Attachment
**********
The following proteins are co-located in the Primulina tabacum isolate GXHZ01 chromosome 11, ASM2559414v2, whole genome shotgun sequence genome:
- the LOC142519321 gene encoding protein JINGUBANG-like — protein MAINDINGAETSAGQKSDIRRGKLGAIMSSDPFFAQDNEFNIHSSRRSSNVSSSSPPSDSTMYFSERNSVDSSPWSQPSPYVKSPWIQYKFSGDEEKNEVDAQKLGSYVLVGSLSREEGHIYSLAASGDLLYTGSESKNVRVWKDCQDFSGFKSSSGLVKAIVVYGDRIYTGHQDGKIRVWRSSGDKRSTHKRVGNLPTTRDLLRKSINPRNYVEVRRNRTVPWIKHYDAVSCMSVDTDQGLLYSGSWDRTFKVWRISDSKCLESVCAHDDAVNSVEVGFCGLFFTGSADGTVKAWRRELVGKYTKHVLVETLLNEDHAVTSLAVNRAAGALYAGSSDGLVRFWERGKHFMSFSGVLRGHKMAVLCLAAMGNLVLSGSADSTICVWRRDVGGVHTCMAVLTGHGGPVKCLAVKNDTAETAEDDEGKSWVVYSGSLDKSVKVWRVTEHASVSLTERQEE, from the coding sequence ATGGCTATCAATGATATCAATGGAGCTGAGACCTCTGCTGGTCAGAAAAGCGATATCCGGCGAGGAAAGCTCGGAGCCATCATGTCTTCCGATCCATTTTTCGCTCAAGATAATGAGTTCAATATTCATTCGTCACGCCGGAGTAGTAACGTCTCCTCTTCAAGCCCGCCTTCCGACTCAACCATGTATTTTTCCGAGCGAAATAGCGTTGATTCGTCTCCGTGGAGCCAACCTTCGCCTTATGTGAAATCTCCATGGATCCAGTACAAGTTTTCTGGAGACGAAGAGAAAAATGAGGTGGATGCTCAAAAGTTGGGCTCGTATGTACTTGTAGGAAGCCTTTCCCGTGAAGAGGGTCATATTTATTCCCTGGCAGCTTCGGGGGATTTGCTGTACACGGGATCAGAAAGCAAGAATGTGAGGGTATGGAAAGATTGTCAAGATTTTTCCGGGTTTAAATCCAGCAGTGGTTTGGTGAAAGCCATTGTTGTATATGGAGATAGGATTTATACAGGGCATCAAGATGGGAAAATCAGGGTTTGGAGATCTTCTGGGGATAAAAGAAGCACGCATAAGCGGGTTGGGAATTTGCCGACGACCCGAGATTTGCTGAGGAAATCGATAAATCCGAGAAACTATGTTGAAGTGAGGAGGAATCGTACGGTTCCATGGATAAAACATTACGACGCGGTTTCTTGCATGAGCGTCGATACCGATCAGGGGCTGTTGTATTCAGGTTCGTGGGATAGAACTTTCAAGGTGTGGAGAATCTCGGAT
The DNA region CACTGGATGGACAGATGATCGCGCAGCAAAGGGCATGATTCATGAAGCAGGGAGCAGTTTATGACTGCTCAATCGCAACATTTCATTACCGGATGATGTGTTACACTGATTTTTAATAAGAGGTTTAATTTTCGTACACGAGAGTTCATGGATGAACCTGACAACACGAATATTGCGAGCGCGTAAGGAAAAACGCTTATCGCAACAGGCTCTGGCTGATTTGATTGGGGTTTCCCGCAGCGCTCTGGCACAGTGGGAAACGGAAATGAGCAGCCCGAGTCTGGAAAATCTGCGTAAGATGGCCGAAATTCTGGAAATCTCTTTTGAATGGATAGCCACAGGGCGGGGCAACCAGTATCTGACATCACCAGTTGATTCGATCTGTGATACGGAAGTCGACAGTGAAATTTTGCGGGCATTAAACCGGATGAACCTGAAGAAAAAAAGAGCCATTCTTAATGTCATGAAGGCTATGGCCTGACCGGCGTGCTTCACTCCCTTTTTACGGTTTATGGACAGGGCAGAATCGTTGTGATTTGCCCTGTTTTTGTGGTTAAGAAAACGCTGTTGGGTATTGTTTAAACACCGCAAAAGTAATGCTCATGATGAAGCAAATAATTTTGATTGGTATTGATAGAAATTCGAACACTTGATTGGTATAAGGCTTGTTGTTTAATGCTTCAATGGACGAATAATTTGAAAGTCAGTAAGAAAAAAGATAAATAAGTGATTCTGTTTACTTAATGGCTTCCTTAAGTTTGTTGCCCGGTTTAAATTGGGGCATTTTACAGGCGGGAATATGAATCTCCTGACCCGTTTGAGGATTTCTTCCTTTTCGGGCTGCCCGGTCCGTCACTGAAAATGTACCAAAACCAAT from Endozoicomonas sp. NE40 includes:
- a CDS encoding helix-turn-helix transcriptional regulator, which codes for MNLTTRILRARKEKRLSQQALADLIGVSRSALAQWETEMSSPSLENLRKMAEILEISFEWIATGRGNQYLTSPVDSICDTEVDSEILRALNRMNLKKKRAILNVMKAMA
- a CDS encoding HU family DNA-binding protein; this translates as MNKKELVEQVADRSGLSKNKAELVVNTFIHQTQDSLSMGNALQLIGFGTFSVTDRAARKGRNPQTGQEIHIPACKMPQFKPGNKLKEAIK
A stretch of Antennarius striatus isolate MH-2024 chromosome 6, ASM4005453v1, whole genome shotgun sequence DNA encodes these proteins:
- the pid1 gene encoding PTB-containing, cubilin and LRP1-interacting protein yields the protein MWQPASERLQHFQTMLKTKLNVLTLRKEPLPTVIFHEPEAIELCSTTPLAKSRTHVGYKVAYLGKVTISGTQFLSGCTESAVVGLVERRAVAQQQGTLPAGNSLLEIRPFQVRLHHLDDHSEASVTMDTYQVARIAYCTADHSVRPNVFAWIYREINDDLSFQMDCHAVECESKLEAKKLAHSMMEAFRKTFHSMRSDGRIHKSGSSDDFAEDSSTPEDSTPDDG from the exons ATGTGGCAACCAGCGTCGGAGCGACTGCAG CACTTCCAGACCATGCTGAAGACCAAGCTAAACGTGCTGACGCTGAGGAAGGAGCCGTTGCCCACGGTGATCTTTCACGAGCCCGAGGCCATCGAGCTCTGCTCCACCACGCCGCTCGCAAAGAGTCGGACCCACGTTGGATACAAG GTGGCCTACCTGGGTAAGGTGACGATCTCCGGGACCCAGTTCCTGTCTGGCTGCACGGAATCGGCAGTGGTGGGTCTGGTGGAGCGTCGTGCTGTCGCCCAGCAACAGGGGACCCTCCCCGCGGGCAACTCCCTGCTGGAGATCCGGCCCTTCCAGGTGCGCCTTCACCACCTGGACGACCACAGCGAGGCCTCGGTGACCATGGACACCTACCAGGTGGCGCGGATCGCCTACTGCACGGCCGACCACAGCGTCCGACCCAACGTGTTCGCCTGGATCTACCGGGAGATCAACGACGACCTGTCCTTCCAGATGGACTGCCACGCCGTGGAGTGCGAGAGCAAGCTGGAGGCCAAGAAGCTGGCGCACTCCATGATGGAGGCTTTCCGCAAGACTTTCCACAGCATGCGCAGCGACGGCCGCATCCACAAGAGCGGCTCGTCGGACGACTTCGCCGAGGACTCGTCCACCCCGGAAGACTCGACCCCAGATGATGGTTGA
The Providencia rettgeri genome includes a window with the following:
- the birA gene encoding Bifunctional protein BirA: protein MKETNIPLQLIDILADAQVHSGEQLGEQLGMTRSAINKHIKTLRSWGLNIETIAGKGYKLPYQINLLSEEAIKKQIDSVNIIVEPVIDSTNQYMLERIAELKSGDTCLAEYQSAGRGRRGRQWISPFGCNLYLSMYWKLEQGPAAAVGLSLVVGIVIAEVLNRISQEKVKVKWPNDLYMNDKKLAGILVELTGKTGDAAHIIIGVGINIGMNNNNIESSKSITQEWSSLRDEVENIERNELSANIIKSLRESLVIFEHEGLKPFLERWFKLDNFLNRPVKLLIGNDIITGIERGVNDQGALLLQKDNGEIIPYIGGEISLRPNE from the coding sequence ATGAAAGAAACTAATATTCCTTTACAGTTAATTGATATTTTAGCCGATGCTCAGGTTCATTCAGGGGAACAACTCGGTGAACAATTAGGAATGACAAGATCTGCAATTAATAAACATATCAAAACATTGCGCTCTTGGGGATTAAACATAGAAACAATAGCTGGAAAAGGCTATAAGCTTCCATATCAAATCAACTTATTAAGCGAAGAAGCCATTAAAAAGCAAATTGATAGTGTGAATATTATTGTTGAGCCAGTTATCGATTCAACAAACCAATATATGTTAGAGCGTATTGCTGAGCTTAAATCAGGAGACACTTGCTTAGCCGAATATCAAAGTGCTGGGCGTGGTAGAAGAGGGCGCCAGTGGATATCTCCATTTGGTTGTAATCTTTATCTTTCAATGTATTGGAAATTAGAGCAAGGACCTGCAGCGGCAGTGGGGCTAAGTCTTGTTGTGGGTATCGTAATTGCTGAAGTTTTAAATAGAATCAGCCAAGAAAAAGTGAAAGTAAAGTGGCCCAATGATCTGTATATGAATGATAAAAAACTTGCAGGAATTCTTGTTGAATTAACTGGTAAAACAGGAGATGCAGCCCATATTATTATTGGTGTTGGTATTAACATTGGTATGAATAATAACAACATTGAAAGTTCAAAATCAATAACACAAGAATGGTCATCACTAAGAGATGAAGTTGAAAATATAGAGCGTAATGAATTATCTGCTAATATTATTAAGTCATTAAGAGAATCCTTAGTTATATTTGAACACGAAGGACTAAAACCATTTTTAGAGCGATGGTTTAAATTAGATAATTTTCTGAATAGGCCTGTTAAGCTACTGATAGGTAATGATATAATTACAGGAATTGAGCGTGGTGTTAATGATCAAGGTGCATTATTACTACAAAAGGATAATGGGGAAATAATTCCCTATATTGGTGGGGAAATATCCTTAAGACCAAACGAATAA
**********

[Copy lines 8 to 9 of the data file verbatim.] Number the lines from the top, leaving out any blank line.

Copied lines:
The Providencia rettgeri genome includes a window with the following:
- the birA gene encoding Bifunctional protein BirA: protein MKETNIPLQLIDILADAQVHSGEQLGEQLGMTRSAINKHIKTLRSWGLNIETIAGKGYKLPYQINLLSEEAIKKQIDSVNIIVEPVIDSTNQYMLERIAELKSGDTCLAEYQSAGRGRRGRQWISPFGCNLYLSMYWKLEQGPAAAVGLSLVVGIVIAEVLNRISQEKVKVKWPNDLYMNDKKLAGILVELTGKTGDAAHIIIGVGINIGMNNNNIESSKSITQEWSSLRDEVENIERNELSANIIKSLRESLVIFEHEGLKPFLERWFKLDNFLNRPVKLLIGNDIITGIERGVNDQGALLLQKDNGEIIPYIGGEISLRPNE from the coding sequence ATGAAAGAAACTAATATTCCTTTACAGTTAATTGATATTTTAGCCGATGCTCAGGTTCATTCAGGGGAACAACTCGGTGAACAATTAGGAATGACAAGATCTGCAATTAATAAACATATCAAAACATTGCGCTCTTGGGGATTAAACATAGAAACAATAGCTGGAAAAGGCTATAAGCTTCCATATCAAATCAACTTATTAAGCGAAGAAGCCATTAAAAAGCAAATTGATAGTGTGAATATTATTGTTGAGCCAGTTATCGATTCAACAAACCAATATATGTTAGAGCGTATTGCTGAGCTTAAATCAGGAGACACTTGCTTAGCCGAATATCAAAGTGCTGGGCGTGGTAGAAGAGGGCGCCAGTGGATATCTCCATTTGGTTGTAATCTTTATCTTTCAATGTATTGGAAATTAGAGCAAGGACCTGCAGCGGCAGTGGGGCTAAGTCTTGTTGTGGGTATCGTAATTGCTGAAGTTTTAAATAGAATCAGCCAAGAAAAAGTGAAAGTAAAGTGGCCCAATGATCTGTATATGAATGATAAAAAACTTGCAGGAATTCTTGTTGAATTAACTGGTAAAACAGGAGATGCAGCCCATATTATTATTGGTGTTGGTATTAACATTGGTATGAATAATAACAACATTGAAAGTTCAAAATCAATAACACAAGAATGGTCATCACTAAGAGATGAAGTTGAAAATATAGAGCGTAATGAATTATCTGCTAATATTATTAAGTCATTAAGAGAATCCTTAGTTATATTTGAACACGAAGGACTAAAACCATTTTTAGAGCGATGGTTTAAATTAGATAATTTTCTGAATAGGCCTGTTAAGCTACTGATAGGTAATGATATAATTACAGGAATTGAGCGTGGTGTTAATGATCAAGGTGCATTATTACTACAAAAGGATAATGGGGAAATAATTCCCTATATTGGTGGGGAAATATCCTTAAGACCAAACGAATAA